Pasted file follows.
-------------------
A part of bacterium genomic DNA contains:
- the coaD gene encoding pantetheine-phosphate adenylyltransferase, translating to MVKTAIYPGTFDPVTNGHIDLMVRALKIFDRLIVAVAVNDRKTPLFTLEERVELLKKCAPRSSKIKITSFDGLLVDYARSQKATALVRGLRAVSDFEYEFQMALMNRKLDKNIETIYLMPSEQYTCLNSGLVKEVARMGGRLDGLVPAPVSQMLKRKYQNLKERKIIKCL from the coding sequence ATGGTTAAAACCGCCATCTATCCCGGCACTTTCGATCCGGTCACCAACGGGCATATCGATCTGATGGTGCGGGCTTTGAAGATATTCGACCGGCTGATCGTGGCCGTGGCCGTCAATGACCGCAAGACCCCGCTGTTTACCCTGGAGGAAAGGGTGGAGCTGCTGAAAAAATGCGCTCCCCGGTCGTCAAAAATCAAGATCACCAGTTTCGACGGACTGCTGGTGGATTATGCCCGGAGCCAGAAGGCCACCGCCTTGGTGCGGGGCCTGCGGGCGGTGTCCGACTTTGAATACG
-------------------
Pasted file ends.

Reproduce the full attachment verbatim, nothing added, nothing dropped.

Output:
A part of bacterium genomic DNA contains:
- the coaD gene encoding pantetheine-phosphate adenylyltransferase, translating to MVKTAIYPGTFDPVTNGHIDLMVRALKIFDRLIVAVAVNDRKTPLFTLEERVELLKKCAPRSSKIKITSFDGLLVDYARSQKATALVRGLRAVSDFEYEFQMALMNRKLDKNIETIYLMPSEQYTCLNSGLVKEVARMGGRLDGLVPAPVSQMLKRKYQNLKERKIIKCL from the coding sequence ATGGTTAAAACCGCCATCTATCCCGGCACTTTCGATCCGGTCACCAACGGGCATATCGATCTGATGGTGCGGGCTTTGAAGATATTCGACCGGCTGATCGTGGCCGTGGCCGTCAATGACCGCAAGACCCCGCTGTTTACCCTGGAGGAAAGGGTGGAGCTGCTGAAAAAATGCGCTCCCCGGTCGTCAAAAATCAAGATCACCAGTTTCGACGGACTGCTGGTGGATTATGCCCGGAGCCAGAAGGCCACCGCCTTGGTGCGGGGCCTGCGGGCGGTGTCCGACTTTGAATACG